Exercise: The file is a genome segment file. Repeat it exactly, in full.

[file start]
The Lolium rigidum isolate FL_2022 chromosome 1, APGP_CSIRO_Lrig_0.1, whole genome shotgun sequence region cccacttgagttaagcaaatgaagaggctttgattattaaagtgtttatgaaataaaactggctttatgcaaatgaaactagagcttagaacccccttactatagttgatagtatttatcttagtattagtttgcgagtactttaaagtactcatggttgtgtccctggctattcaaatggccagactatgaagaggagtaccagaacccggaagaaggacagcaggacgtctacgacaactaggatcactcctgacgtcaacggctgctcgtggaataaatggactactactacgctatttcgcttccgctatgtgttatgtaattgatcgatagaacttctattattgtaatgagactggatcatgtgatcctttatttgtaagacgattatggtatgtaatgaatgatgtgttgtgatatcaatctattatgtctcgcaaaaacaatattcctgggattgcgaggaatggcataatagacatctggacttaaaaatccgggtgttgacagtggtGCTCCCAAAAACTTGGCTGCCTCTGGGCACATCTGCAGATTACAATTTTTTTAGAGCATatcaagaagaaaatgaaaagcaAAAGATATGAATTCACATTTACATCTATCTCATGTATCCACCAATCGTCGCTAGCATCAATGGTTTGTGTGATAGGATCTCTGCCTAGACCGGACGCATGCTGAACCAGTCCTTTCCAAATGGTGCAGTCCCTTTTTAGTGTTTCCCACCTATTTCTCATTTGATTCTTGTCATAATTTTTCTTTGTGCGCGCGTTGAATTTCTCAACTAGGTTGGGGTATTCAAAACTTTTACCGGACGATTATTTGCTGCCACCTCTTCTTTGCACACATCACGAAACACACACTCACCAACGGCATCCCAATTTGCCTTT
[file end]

The Lolium rigidum isolate FL_2022 chromosome 1, APGP_CSIRO_Lrig_0.1, whole genome shotgun sequence region cccacttgagttaagcaaatgaagaggctttgattattaaagtgtttatgaaataaaactggctttatgcaaatgaaactagagcttagaacccccttactatagttgatagtatttatcttagtattagtttgcgagtactttaaagtactcatggttgtgtccctggctattcaaatggccagactatgaagaggagtaccagaacccggaagaaggacagcaggacgtctacgacaactaggatcactcctgacgtcaacggctgctcgtggaataaatggactactactacgctatttcgcttccgctatgtgttatgtaattgatcgatagaacttctattattgtaatgagactggatcatgtgatcctttatttgtaagacgattatggtatgtaatgaatgatgtgttgtgatatcaatctattatgtctcgcaaaaacaatattcctgggattgcgaggaatggcataatagacatctggacttaaaaatccgggtgttgacagtggtGCTCCCAAAAACTTGGCTGCCTCTGGGCACATCTGCAGATTACAATTTTTTTAGAGCATatcaagaagaaaatgaaaagcaAAAGATATGAATTCACATTTACATCTATCTCATGTATCCACCAATCGTCGCTAGCATCAATGGTTTGTGTGATAGGATCTCTGCCTAGACCGGACGCATGCTGAACCAGTCCTTTCCAAATGGTGCAGTCCCTTTTTAGTGTTTCCCACCTATTTCTCATTTGATTCTTGTCATAATTTTTCTTTGTGCGCGCGTTGAATTTCTCAACTAGGTTGGGGTATTCAAAACTTTTACCGGACGATTATTTGCTGCCACCTCTTCTTTGCACACATCACGAAACACACACTCACCAACGGCATCCCAATTTGCCTTT